Ken Tremont Jr. is the type of person who can turn an interview into a conversation.
During a telephone call earlier this week, originally made to find out a little about his Memorial Day adventure at Thunder Road in Barre. Vt., we talked about numbers — he likes 300, but he’s not too happy with 50 — how things are going at the Daily Gazette (he asked, I answered); the mechanical gremlins that have been plaguing his race team; and the fact that if I retire (that’s if, not when), bartenders in Schenectady are going to know me even better than they do now.
Try putting a headline on that conversation.
But back to racing. Rather than spend a quiet Memorial Day at home, he loaded up his asphalt car and headed to Barre and historic Thunder Road International Speedbowl for the annual Memorial Day Classic, which was also the first leg of the new Northern Modified Challenge Series.
“I just felt like I needed a change of scenery, something different to look at,” said Tremont. “It was just something different to do.”
It also paid off, as he finished third.
“I was actually impressed,” Tremont said. “It’s really pretty up there. It’s really the only thing in town, and they do a real good job promoting it.”
The car that Tremont took to Vermont was new in 2010, and only has eight races on it. He bought it when Albany-Saratoga Speedway went to asphalt following the 2009 season, but “I never got it together, so I ran an old dirt car at Malta that year,” Tremont said. “We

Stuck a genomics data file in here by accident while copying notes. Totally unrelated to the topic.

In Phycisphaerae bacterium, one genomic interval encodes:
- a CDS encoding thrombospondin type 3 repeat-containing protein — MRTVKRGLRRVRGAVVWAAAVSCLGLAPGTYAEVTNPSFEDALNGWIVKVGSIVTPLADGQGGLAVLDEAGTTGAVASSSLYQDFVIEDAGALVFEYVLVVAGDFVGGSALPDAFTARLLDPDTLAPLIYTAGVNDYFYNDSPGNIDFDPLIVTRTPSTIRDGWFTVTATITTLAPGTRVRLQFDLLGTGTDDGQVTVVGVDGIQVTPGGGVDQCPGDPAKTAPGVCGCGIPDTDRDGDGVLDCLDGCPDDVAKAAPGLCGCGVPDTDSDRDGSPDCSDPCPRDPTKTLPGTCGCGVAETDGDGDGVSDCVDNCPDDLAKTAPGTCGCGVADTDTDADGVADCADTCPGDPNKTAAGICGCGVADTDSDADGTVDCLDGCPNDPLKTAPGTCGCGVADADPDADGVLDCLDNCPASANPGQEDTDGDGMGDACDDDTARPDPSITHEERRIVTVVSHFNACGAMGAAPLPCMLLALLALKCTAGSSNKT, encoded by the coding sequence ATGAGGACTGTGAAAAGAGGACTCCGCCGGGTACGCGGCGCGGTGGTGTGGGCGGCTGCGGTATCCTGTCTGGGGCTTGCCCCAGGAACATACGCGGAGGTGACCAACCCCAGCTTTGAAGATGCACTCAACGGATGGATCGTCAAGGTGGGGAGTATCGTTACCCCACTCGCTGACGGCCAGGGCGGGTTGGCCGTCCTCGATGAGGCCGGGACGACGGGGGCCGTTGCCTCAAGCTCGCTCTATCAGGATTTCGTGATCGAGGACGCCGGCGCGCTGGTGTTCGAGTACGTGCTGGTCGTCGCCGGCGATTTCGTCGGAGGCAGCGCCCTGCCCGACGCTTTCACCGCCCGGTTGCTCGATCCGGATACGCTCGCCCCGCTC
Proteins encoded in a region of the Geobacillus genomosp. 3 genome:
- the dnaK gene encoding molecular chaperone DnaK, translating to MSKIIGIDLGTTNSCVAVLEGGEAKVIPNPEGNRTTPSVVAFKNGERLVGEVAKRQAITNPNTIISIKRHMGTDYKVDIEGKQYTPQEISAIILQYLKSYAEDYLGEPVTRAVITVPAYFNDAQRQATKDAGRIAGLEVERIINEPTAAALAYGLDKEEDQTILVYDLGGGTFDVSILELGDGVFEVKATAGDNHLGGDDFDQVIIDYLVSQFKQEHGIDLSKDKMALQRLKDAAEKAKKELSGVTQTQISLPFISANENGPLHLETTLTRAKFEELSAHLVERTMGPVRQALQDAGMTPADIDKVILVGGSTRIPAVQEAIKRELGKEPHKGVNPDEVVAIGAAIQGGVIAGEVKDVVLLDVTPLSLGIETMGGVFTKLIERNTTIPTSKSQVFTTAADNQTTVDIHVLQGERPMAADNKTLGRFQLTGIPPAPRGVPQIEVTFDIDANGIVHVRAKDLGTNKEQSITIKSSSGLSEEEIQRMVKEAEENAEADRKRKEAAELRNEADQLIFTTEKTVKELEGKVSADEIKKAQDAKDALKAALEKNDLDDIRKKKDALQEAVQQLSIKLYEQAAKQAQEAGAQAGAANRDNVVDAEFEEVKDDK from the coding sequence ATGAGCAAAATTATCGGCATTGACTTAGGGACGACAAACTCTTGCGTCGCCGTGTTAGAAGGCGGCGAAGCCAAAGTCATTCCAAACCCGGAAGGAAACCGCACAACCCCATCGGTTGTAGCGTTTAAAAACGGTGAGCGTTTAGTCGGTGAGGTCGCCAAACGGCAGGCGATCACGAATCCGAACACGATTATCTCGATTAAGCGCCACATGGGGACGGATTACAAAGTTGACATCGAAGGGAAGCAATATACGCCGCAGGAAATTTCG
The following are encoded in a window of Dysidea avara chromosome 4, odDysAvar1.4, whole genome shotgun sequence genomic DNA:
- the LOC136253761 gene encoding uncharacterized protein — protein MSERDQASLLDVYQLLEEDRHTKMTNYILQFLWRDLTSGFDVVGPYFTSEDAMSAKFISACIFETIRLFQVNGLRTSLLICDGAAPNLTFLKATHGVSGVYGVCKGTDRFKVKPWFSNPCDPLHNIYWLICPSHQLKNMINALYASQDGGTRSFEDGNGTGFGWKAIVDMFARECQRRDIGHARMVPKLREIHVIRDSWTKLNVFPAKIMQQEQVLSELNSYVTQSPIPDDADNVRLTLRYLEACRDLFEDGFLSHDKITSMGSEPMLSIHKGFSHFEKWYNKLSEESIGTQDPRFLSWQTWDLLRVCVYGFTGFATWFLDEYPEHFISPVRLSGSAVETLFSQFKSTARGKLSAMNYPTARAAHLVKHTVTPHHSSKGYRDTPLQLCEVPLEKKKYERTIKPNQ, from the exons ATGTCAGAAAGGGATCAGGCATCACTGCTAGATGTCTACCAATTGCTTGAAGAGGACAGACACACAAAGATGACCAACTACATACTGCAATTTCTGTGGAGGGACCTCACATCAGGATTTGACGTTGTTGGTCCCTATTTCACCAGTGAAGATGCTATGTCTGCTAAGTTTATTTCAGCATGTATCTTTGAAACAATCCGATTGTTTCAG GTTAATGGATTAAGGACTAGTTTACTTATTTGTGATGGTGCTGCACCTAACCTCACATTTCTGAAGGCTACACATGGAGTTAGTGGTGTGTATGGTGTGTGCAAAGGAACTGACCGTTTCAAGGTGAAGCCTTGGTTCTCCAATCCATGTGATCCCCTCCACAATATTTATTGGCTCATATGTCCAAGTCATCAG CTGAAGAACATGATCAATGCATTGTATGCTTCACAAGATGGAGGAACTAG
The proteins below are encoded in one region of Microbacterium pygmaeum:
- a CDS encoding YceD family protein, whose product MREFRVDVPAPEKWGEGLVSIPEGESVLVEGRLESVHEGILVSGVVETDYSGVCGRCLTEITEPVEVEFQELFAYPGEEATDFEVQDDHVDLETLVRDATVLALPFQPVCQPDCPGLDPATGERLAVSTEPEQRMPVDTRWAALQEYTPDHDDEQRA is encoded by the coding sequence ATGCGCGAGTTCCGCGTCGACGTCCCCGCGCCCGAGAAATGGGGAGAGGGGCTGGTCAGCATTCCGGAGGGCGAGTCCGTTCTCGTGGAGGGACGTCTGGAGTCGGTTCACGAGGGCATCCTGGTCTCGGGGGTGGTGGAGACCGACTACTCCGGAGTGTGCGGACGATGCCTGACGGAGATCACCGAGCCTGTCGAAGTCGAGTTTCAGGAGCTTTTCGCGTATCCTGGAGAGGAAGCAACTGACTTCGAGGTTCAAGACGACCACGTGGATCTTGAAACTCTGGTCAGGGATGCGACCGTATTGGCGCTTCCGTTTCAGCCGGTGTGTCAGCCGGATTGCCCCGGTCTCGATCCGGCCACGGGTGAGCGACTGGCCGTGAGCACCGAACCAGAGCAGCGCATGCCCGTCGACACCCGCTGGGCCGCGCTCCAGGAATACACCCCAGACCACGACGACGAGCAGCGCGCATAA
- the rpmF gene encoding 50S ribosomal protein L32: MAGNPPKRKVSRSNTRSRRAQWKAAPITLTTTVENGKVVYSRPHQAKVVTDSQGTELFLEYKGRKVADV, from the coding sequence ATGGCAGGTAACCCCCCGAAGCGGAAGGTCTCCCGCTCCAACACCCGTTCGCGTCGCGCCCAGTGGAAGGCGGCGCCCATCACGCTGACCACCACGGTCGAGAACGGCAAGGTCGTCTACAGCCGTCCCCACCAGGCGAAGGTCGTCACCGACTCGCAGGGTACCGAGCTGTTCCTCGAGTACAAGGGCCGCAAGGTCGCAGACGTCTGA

finally got it together, and raced it a couple of times at Plattsburgh and Devil’s Bowl last year, and Monday was the second time I’ve had it out this year.”
Earlier this year, Tremont recorded his 300th career victory at Albany-Saratoga Speedway, but the fact that he didn’t make the Area Auto Racing News list of the top 50 drivers in the last 50 years (the trade paper is celebrating its 50th anniversary this year) doesn’t sit too well with him.
“Getting the 300th win was great,” he said. “When you look around at all the great drivers, there are a lot of people who have more, but  is still better than most.
“I guess it just wasn’t good enough to make the top 50 in Area Auto.”
The last statement was followed by the Ken Tremont chuckle.
After you’ve been around Tremont long enough, you get to know that chuckle as a defense mechanism, filled with sarcasm. That chuckle is usually better than saying what’s really on his mind.
Then, he added, “It [300 wins] just means I’ve been around for a while. But I’ve worked my guts at it. Breaking down along the highway, being on fire, I could write a book.”
There’s not much Tremont hasn’t accomplished in his racing career. He won the Eckerd 300 during Super DIRT Week in Syracuse in 1999, was the Mr. DIRT 358 point champion, has more track tites at both Lebanon Valley and Albany-Saratoga speedways than any other driver. and don’t forget about those 300 victories.
“The only thing I didn’t do was win the overall Mr. DIRT,” said Tremont, forgetting to add that he finished second to Jack Johnson in 1985 (by 20 points) and was second to Bob McCreadie in 1994.
He’s been running well at Lebanon Valley this season, but not well enough to put any fear into Brett Hearn, who has won four of five features so far.